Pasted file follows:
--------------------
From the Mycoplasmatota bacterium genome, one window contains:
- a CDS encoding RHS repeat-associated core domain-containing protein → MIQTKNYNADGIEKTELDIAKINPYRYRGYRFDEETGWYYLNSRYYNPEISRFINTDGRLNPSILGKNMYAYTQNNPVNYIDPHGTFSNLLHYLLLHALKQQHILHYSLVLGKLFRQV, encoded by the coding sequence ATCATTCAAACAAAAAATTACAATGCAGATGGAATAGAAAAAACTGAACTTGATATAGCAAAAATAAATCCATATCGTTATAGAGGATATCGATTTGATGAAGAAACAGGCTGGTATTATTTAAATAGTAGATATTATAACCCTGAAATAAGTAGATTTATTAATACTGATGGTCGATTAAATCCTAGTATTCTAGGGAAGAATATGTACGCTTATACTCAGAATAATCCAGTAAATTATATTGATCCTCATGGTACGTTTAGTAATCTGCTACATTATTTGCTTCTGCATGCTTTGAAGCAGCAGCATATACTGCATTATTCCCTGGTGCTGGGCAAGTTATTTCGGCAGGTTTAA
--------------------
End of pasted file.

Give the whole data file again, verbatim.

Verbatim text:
From the Mycoplasmatota bacterium genome, one window contains:
- a CDS encoding RHS repeat-associated core domain-containing protein → MIQTKNYNADGIEKTELDIAKINPYRYRGYRFDEETGWYYLNSRYYNPEISRFINTDGRLNPSILGKNMYAYTQNNPVNYIDPHGTFSNLLHYLLLHALKQQHILHYSLVLGKLFRQV, encoded by the coding sequence ATCATTCAAACAAAAAATTACAATGCAGATGGAATAGAAAAAACTGAACTTGATATAGCAAAAATAAATCCATATCGTTATAGAGGATATCGATTTGATGAAGAAACAGGCTGGTATTATTTAAATAGTAGATATTATAACCCTGAAATAAGTAGATTTATTAATACTGATGGTCGATTAAATCCTAGTATTCTAGGGAAGAATATGTACGCTTATACTCAGAATAATCCAGTAAATTATATTGATCCTCATGGTACGTTTAGTAATCTGCTACATTATTTGCTTCTGCATGCTTTGAAGCAGCAGCATATACTGCATTATTCCCTGGTGCTGGGCAAGTTATTTCGGCAGGTTTAA